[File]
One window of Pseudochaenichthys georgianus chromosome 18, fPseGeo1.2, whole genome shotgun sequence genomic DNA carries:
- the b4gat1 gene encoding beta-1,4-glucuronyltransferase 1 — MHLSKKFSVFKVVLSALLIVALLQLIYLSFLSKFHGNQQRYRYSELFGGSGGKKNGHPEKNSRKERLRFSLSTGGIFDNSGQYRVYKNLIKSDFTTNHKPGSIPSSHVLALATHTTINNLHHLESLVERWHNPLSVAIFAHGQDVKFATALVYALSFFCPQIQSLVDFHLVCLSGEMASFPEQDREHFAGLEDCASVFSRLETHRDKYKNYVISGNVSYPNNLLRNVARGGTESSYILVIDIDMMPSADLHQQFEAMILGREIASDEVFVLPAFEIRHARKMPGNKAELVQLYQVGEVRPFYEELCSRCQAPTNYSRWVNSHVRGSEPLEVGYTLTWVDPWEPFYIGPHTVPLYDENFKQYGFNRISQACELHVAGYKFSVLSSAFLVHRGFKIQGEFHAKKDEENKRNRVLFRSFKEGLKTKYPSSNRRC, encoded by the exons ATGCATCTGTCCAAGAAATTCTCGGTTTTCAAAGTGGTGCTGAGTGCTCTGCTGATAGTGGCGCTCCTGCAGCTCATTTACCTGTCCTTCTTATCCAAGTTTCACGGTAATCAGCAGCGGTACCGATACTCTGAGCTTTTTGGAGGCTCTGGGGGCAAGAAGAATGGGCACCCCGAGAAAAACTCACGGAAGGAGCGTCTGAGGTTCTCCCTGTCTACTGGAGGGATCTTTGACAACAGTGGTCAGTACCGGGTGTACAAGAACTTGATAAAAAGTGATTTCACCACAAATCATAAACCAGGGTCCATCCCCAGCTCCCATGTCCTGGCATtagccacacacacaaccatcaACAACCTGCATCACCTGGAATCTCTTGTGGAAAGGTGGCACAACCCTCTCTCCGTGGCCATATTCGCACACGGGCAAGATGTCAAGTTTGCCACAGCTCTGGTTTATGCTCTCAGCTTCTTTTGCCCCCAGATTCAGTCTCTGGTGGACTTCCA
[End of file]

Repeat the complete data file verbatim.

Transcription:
One window of Pseudochaenichthys georgianus chromosome 18, fPseGeo1.2, whole genome shotgun sequence genomic DNA carries:
- the b4gat1 gene encoding beta-1,4-glucuronyltransferase 1 — MHLSKKFSVFKVVLSALLIVALLQLIYLSFLSKFHGNQQRYRYSELFGGSGGKKNGHPEKNSRKERLRFSLSTGGIFDNSGQYRVYKNLIKSDFTTNHKPGSIPSSHVLALATHTTINNLHHLESLVERWHNPLSVAIFAHGQDVKFATALVYALSFFCPQIQSLVDFHLVCLSGEMASFPEQDREHFAGLEDCASVFSRLETHRDKYKNYVISGNVSYPNNLLRNVARGGTESSYILVIDIDMMPSADLHQQFEAMILGREIASDEVFVLPAFEIRHARKMPGNKAELVQLYQVGEVRPFYEELCSRCQAPTNYSRWVNSHVRGSEPLEVGYTLTWVDPWEPFYIGPHTVPLYDENFKQYGFNRISQACELHVAGYKFSVLSSAFLVHRGFKIQGEFHAKKDEENKRNRVLFRSFKEGLKTKYPSSNRRC, encoded by the exons ATGCATCTGTCCAAGAAATTCTCGGTTTTCAAAGTGGTGCTGAGTGCTCTGCTGATAGTGGCGCTCCTGCAGCTCATTTACCTGTCCTTCTTATCCAAGTTTCACGGTAATCAGCAGCGGTACCGATACTCTGAGCTTTTTGGAGGCTCTGGGGGCAAGAAGAATGGGCACCCCGAGAAAAACTCACGGAAGGAGCGTCTGAGGTTCTCCCTGTCTACTGGAGGGATCTTTGACAACAGTGGTCAGTACCGGGTGTACAAGAACTTGATAAAAAGTGATTTCACCACAAATCATAAACCAGGGTCCATCCCCAGCTCCCATGTCCTGGCATtagccacacacacaaccatcaACAACCTGCATCACCTGGAATCTCTTGTGGAAAGGTGGCACAACCCTCTCTCCGTGGCCATATTCGCACACGGGCAAGATGTCAAGTTTGCCACAGCTCTGGTTTATGCTCTCAGCTTCTTTTGCCCCCAGATTCAGTCTCTGGTGGACTTCCA